Only the truth is revolutionary. – Graffiti quote


Director: Banksy
Stars: Banksy, Thierry Guetta and Space Invader





I’ve already lived a lot in this lifetime and because I never gave a crap about conforming to a so-called norm, I’ve met very unique people and was witness to some extraordinary events. Several years ago, I dated a graffiti artist. My gifts included spray paintings on canvass. One was of Spider-Man. Cool, right? Anyhow, this film evoked many memories and was informed by my relationship.


Plot: Banksy is a graffiti artist with a global reputation whose work can be seen on walls from post-hurricane New Orleans to the separation barrier on the Palestinian West Bank. He fiercely guards his anonymity to avoid prosecution. An eccentric French shop keeper turned documentary maker attempts to locate and befriend Banksy, only to have the artist turn the camera back on its owner. Includes footage of Banksy, Shepard Fairey, Invader and many of the world’s most infamous graffiti artists at work, on walls and in interview. As Banksy describes it, “It’s basically the story of how one man set out to film the un-filmable. And failed.” (


This film might be a mockumentary and not a documentary – here we go again. I reviewed ‘I’m Still Here,’ a very convincing mockumentary. A review said; for your first question to someone to be “Are you real?” might seem a bit rude, but in the case of the French street artist Thierry Guetta, such basics are strangely necessary. (


Bansky said; “I paint my own pictures but I get a lot of help building stuff and installing it. I have a great little team, but I tell you what – they all hate this fucking film. They don’t care if its effective, they feel very strongly that Mr Brainwash is undeserving of all the attention. Most street artists feel the same. This film has made me extremely unpopular in my community.” ( I can imagine that street artists would have a hard time with this film but it was so necessary.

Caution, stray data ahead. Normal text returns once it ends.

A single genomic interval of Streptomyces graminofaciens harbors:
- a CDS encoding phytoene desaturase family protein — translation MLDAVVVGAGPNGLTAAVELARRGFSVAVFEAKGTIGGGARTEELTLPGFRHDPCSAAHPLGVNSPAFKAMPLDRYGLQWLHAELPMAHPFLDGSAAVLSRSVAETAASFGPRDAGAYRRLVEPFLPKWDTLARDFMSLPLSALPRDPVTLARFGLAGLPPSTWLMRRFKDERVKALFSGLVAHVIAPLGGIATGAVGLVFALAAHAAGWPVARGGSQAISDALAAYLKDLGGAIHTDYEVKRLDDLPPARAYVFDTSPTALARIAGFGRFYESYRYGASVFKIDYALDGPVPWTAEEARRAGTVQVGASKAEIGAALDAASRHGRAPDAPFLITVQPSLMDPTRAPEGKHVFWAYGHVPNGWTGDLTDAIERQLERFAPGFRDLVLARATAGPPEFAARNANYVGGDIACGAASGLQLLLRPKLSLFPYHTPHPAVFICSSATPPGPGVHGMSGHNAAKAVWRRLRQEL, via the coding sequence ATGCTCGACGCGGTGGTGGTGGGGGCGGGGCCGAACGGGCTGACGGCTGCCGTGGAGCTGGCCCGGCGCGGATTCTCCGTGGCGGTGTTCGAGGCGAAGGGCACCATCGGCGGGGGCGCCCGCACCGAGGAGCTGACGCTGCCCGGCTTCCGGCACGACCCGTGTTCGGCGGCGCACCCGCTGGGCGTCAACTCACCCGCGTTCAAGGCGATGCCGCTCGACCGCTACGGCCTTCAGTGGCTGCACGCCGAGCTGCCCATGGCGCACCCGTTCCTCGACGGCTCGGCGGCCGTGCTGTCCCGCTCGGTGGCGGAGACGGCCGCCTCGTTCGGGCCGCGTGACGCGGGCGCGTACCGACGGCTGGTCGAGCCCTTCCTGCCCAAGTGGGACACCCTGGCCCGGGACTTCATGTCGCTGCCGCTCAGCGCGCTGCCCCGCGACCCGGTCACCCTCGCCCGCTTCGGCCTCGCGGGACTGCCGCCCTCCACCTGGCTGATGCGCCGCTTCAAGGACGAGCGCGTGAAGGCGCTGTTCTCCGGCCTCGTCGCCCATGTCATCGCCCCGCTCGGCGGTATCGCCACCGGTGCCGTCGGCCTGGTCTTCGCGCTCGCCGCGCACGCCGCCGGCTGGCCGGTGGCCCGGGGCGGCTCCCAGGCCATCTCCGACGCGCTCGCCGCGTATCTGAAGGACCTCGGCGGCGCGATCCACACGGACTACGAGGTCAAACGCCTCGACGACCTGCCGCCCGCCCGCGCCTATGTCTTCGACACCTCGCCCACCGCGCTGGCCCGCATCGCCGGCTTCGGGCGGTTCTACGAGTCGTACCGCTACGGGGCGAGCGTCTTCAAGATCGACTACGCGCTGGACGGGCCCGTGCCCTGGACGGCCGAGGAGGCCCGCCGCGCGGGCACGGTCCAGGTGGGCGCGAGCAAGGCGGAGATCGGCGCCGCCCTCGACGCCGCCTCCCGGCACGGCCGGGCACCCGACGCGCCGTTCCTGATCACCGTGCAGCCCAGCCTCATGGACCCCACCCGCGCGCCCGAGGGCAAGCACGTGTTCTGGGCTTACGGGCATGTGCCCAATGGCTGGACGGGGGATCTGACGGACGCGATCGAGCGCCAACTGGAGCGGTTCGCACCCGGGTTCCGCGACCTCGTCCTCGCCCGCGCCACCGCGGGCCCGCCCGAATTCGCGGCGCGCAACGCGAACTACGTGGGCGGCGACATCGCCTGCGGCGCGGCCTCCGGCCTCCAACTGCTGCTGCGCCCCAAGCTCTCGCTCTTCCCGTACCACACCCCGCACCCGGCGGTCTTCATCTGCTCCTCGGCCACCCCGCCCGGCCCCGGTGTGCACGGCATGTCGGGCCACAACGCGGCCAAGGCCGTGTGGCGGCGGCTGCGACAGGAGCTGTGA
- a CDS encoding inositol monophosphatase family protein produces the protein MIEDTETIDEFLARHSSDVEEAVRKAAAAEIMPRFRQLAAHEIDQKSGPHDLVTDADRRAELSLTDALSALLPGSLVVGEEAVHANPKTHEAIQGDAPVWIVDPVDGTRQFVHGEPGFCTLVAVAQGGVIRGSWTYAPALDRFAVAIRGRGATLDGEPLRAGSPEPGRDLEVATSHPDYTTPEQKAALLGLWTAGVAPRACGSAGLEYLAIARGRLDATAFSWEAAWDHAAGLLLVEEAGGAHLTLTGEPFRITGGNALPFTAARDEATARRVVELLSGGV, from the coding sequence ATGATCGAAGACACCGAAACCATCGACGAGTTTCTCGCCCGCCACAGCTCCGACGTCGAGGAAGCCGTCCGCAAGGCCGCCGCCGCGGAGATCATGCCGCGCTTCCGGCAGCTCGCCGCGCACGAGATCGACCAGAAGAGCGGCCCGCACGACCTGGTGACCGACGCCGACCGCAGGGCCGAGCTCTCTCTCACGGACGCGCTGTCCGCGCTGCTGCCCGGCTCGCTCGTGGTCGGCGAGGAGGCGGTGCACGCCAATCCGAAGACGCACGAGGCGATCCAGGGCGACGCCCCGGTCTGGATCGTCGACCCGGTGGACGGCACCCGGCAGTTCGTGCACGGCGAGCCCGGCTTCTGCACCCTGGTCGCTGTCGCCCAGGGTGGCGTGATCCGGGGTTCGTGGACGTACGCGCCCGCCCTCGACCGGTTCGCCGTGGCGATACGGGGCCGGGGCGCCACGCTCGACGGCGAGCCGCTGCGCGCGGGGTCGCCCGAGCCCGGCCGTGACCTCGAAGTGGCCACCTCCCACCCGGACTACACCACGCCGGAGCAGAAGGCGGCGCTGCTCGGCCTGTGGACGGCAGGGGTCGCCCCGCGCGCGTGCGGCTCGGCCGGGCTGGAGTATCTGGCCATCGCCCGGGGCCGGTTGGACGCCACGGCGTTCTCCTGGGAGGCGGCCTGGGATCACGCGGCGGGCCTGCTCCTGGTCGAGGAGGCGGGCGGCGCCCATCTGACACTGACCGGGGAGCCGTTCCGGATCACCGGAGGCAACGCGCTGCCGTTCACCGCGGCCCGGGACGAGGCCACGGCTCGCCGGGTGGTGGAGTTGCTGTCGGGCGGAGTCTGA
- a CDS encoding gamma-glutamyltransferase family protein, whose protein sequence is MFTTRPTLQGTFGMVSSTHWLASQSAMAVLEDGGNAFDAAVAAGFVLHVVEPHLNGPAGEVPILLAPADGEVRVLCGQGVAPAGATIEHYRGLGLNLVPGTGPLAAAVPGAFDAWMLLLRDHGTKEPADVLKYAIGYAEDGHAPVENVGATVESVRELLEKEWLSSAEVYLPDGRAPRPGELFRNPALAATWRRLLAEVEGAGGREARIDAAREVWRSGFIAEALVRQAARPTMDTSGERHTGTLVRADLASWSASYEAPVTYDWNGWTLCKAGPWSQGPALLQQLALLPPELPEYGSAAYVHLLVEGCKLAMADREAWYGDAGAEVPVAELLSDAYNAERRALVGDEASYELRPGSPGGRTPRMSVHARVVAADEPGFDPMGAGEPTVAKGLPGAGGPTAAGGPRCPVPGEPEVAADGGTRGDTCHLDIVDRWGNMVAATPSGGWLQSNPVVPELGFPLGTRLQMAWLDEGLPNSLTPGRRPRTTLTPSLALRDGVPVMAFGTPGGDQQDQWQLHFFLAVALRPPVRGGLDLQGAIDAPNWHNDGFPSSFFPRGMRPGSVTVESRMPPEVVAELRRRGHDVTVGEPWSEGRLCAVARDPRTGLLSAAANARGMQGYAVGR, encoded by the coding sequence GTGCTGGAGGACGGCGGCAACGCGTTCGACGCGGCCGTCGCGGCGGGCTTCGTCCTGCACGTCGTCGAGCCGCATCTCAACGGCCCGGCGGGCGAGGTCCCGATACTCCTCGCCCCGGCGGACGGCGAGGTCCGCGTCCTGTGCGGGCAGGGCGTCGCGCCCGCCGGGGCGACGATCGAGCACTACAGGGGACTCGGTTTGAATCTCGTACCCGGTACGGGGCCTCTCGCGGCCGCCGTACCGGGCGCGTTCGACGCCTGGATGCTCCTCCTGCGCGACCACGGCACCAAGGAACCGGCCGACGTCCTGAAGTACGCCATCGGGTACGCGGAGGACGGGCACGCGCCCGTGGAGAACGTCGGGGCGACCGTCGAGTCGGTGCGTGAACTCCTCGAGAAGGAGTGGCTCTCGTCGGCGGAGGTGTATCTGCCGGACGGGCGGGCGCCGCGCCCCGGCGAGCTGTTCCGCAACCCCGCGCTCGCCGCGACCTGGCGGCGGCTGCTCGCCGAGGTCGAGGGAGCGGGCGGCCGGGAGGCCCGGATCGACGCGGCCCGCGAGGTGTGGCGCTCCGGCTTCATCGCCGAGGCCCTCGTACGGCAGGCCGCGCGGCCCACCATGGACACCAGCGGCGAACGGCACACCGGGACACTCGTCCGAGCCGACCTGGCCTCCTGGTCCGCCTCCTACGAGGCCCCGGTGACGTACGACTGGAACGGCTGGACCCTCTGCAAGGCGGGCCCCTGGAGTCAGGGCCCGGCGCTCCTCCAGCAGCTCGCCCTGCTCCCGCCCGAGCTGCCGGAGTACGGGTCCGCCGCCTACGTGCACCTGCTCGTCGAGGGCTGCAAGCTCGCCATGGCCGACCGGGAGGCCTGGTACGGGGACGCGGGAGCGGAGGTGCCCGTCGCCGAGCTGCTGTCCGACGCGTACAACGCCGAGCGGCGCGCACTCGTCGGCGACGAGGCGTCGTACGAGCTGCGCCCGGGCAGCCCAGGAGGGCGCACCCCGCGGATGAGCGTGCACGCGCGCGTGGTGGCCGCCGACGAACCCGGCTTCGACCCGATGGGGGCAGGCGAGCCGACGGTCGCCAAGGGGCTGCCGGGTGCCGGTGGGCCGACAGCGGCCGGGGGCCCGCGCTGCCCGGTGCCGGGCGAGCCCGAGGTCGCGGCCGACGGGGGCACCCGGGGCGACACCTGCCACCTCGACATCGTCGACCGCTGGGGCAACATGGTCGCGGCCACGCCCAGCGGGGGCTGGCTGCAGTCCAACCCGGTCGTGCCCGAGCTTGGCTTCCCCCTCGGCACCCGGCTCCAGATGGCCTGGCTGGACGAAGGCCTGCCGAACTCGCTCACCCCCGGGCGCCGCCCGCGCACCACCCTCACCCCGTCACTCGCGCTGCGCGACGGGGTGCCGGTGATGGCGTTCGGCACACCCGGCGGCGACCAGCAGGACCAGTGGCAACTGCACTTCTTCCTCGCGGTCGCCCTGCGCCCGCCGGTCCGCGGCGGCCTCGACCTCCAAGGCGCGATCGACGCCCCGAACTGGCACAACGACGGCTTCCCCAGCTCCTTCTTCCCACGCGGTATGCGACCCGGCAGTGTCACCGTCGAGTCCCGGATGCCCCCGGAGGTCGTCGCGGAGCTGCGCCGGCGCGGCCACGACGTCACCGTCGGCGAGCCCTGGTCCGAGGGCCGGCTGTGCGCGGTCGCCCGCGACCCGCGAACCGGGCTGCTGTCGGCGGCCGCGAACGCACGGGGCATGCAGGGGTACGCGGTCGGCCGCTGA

Guetta basically is obsessed with filming and always has a camera in his hand. He tells all of these graffiti-artists he meets that he’s making a documentary – he isn’t. He starts off as the owner of a store filled with vintage clothes. An encounter with his cousin ‘Space Invader’ leads him to the street-art world. He eventually makes stickers or decals and joins the street-art scene. He hears about Banksy and is determined to meet him. I don’t blame him! Banksy decides that Guetta is more interesting than he is and makes a documentary about him, encouraging him to pursue street art.


On a Valentine’s Day, Guetta, adopting the name Mr. Brainwash, had a big art exhibit in the Meatpacking District in New York with models and actors in attendance. If the whole stunt was intended as a joke about art and authenticity — a twist on the old “a monkey could do it” line — it appears to have far exceeded its maker’s intentions. Shrouded in shadow, Banksy ends the documentary wondering if he did the right thing launching Mr Brainwash on the world. “Andy Warhol was replicating images to show they were meaningless,” he says. “And now, thanks to Mr. Brainwash, they’re definitely meaningless.” (


Many people believe that Guetta is actually the elusive Banksy and are buying Guetta’s art-work just in case. One of the larger works — a giant portrait of Madonna — sold to a private collector for $200,000. Shortly afterwards Madonna asked him to design her album Celebration:




















I lived in Paris, France for a few months. At the time, I was really into graffiti, so most of my photos are about these. To me, they were urban works of art. I was able to find a lot near subway stops. The artists were anonymous, so I could reflect on the work without the distraction of personality. I am still glad I did not take any pictures of tourist spots or familiar destinations, like the Eiffel Tower. What I did shoot reminds me of who I was at the time. As usual, it was far from conventional. These pictures are of “my” Paris. (Shiller, You Never Know: A Memoir pp.105-6.)


The film received overwhelmingly positive reviews, holding 98% on  Rotten Tomatoes, and was nominated for  Best Documentary in the  2011 Academy Awards. One consistent theme in the reviews was the authenticity of the film: Was the film just an elaborate ruse on Banksy’s part, or did Guetta really evolve into  Mr. Brainwash overnight? The New York Times movie reviewer Jeannette Catsoulis wrote that the film could be a new subgenre, a “prankumentary”.




 New York Film Critics Online bestowed its Best Documentary Award on the film in 2010. (


I like that this film shows process. Graffiti art-work is rarely spoken about and this film, even if it’s fake, highlights an art-form that many people are oblivious about. I believe that this film is important.

Exit Through the Gift Shop



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